(CNN) — You’ve probably heard this one before: Little guy gets too close to a trademark held by a big company. Big company threatens legal action. Little guy backs off.
But have you heard the one where the small business owner responds to a cease and desist order from Starbucks with a satirical letter and a check for $6?
At issue: A craft beer called “Frappicino.”
But we’re getting ahead of ourselves. Let’s start at the beginning.
Jeff Briton owns the Exit 6 Pub and Brewery in Cottleville, Missouri. He has for two and a half years. The place isn’t a fancy gastro pub, in fact, it doesn’t even have a kitchen.
It does one thing and does it well: serve craft beer seven days a week, starting at 4 p.m.
A beer is born
Last January, Briton mixed two of his creations together: A vanilla crème and a chocolate coffee ale.
The result, according to a customer, tasted a whole lot like a certain blended coffee ice beverage served at the more than 5,500 Starbucks locations worldwide.
The customer wrote about the creation on a beer website, Un Tapped, and called it a “Frappicino” — one letter off from the Starbucks trademarked name.
Fast forward 11 months.
Cease and desist
Last week, Briton received a letter from Starbucks’ lawyers, asking him to stop using the name.
“The FRAPPICINO mark only differs from Starbucks Coffee Co.’s FRAPPUCCINO mark by one letter,” the letter said, “and is phonetically identical.”
The bar’s use of the name would cause “confusion” among buyers, it added.
The message was clear: you violated our trademark. Stop.
But in the black and white legalese, Briton saw an opportunity.
“This huge law firm sends me this letter,” Briton told CNN on Monday night. “How many hours did that lawyer have to spend in sending that out?”
Briton says he reckons that Starbucks spent more in law firm billable hours than he made in the entire month of December.
In other words, Briton felt he had to respond.
‘We’re poor spelers’
Addressing his response to the lawyer and “Mr. Bucks,” he referred to the offending beverage and trademark as “The F Word” so as to fend off further litigation risk.
“It has recently come to the Exit 6 Pub and Brewerys attention that there were 3 check ins to the beer with a very similar name to the “F Word”. Unfortunately it was only similar to the F Word because we meant to call it the same thing. Lucky for us, we’re poor spelers.”
“We just feel awful about calling a beer the F Word,” the letter went on. “We are bad people. We feel shame.”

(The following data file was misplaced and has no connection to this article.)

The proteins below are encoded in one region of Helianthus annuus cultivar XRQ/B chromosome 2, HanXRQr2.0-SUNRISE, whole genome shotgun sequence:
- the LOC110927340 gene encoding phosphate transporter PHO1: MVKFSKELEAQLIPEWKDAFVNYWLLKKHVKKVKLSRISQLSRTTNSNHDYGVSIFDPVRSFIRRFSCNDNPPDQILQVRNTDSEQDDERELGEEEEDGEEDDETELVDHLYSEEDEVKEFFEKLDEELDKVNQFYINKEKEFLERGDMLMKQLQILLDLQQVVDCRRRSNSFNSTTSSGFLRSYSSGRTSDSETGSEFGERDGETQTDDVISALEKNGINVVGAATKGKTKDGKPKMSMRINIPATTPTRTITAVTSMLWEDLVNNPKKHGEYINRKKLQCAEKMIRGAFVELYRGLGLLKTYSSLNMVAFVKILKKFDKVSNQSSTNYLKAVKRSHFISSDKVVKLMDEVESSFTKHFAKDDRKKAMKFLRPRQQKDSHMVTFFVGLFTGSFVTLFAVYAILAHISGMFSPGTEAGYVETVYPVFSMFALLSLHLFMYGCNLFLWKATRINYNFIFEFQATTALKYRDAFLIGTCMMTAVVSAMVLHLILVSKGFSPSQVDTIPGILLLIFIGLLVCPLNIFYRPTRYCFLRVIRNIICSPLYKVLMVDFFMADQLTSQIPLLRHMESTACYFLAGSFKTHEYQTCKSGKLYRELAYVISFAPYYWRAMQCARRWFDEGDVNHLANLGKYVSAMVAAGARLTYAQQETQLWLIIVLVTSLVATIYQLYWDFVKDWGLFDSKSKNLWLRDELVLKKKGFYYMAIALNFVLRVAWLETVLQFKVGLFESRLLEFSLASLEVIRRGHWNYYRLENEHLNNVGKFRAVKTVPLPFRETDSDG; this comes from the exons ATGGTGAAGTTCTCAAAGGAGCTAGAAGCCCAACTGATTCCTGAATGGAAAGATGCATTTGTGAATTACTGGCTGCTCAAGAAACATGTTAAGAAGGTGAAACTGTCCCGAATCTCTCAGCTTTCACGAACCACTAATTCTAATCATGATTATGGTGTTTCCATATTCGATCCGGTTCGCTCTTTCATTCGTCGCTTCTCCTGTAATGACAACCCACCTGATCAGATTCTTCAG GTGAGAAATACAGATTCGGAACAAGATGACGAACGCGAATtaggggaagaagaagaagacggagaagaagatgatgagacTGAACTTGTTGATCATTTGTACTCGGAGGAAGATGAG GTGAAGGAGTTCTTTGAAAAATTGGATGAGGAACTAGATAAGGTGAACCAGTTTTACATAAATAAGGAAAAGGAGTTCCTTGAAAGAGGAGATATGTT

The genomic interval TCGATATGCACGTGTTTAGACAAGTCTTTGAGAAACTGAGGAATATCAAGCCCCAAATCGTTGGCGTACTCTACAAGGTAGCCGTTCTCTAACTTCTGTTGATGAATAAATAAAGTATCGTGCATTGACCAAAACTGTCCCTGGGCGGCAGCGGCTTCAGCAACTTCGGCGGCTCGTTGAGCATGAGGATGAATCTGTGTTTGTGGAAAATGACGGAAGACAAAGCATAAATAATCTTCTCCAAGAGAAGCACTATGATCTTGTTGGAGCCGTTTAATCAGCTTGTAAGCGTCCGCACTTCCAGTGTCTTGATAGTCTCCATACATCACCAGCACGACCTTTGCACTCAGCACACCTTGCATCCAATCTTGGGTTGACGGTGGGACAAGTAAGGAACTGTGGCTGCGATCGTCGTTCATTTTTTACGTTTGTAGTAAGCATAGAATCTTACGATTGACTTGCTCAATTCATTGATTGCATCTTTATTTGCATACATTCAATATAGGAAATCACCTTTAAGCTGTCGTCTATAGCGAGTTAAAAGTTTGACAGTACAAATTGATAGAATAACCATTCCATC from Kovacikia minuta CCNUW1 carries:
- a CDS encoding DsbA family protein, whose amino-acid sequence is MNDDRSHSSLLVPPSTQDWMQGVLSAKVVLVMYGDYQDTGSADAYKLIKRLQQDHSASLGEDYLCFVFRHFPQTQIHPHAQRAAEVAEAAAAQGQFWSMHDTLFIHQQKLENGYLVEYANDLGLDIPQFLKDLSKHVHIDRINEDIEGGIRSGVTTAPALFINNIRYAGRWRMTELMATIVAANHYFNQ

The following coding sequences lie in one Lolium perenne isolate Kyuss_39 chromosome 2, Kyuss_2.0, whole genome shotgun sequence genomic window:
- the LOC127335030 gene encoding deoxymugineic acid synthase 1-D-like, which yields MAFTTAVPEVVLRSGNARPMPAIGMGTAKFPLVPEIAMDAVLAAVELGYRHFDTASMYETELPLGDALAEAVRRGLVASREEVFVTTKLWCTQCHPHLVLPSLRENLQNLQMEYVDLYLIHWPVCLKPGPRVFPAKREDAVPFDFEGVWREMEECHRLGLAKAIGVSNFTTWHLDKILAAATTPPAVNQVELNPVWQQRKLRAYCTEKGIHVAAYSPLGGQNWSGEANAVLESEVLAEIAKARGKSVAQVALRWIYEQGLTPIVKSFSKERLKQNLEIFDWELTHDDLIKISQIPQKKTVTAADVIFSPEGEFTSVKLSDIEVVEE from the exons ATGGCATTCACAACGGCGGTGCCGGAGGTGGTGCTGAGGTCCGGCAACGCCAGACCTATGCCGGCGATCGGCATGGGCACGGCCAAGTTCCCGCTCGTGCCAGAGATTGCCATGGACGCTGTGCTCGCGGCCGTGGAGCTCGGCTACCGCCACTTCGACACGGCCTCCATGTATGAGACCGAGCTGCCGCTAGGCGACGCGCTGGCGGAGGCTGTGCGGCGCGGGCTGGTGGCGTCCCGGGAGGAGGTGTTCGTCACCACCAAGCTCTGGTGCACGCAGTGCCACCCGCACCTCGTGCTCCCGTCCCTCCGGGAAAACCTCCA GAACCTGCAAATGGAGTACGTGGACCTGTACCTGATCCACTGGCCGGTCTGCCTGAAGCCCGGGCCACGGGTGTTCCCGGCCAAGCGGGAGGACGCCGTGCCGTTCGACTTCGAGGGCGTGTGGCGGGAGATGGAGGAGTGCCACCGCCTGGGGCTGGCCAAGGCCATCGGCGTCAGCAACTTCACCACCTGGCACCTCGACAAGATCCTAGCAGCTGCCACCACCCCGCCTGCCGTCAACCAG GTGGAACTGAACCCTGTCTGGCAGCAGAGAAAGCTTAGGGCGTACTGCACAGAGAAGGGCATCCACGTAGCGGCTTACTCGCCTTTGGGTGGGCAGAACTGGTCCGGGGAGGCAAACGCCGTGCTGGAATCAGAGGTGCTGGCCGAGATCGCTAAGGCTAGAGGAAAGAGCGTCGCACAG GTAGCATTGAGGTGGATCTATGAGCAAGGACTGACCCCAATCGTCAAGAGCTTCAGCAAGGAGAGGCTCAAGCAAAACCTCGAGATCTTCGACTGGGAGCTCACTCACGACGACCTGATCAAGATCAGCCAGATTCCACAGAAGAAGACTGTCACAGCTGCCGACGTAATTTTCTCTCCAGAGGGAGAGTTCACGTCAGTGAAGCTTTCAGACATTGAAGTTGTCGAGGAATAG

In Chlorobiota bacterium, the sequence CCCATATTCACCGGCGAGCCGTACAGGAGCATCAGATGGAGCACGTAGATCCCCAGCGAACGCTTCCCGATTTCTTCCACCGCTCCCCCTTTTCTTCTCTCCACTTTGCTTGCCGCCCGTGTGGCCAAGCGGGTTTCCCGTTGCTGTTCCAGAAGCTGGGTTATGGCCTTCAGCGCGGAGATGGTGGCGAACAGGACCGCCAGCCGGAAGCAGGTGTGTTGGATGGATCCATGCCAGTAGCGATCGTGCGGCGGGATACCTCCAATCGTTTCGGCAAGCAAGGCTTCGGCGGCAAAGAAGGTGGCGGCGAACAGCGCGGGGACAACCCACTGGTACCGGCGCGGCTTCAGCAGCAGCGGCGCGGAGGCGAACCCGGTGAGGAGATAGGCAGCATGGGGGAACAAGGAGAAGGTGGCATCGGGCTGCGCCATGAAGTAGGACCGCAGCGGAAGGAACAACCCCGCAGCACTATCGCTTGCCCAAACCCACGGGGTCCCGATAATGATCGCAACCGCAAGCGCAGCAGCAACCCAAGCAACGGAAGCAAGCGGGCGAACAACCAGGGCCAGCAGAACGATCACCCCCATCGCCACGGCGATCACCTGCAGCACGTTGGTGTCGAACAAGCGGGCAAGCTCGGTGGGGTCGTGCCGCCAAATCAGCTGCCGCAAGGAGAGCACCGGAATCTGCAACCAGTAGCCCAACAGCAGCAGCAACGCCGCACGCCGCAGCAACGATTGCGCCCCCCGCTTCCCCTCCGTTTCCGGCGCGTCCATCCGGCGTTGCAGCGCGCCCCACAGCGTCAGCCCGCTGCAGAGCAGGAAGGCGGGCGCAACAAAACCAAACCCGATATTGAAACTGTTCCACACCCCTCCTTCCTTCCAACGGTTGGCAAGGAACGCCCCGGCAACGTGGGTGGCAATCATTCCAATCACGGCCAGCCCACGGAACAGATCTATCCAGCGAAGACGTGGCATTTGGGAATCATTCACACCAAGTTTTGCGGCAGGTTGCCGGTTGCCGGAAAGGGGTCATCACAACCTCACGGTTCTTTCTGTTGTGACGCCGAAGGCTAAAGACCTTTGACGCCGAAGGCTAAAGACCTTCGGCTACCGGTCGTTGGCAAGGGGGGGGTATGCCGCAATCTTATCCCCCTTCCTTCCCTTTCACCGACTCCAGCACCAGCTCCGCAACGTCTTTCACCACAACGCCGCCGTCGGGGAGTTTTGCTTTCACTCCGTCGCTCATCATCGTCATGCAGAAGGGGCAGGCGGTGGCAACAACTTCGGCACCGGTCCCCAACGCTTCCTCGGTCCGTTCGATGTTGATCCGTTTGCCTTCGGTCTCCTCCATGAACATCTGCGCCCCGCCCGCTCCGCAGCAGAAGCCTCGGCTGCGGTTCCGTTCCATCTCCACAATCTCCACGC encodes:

And while Briton wrote that he would stop calling the beer “The F Word,” he also wanted to reassure Mr. Bucks that he and his customers meant no harm.
“I guess that with there being a Starbucks on every corner of every block in every city that some people may think they could get a Starbucks at a local bar,” he wrote. “So that was our mistake.”
Check in the mail
Briton said he wanted to make amends.
So, in an effort to “remain in good standings,” he included a check for the “full amount of profit gained” from sales of the offending brew.
Total number of beers sold: three. The check to Starbucks: $6.
People love stories about little guys standing up to corporations with big pockets. And soon, Briton’s story was splashed all over mainstream media.
“Even someone very inebriated should not find coffee and beer to be confusingly similar,” wrote Mike Sandburg on the bar’s Facebook page.
Added Mindy Schildroth: “I think you should name your next beer Six Bucks!”
And Martin Lawler said he’d fly from Oakhurst, California, just to order the beer. “And I don’t like stouts!!”
Request was ‘respectful’
Laurel Harper, a manager for Starbucks communication, told CNN the request her company sent to Briton was “respectful.”
“Just like many businesses, trademark law requires all companies, including Starbucks, to consistently protect its brand,” she said via e-mail. “We always prefer to resolve trademark disputes informally and amicably whenever possible, and we appreciate Exit 6 Pub and Brewery respecting our request to avoid confusion among customers.”
Harper told CNN she hadn’t heard about Briton’s check. She said Starbucks wouldn’t be cashing it.
The experience prompted Briton to stop producing another beer, he said tongue planted firmly in cheek:
The “Starbuck-McDonalds-Coca Cola-Marlboro Honey Lager.”
By Emma Lacey-Bordeaux and Dave Alsup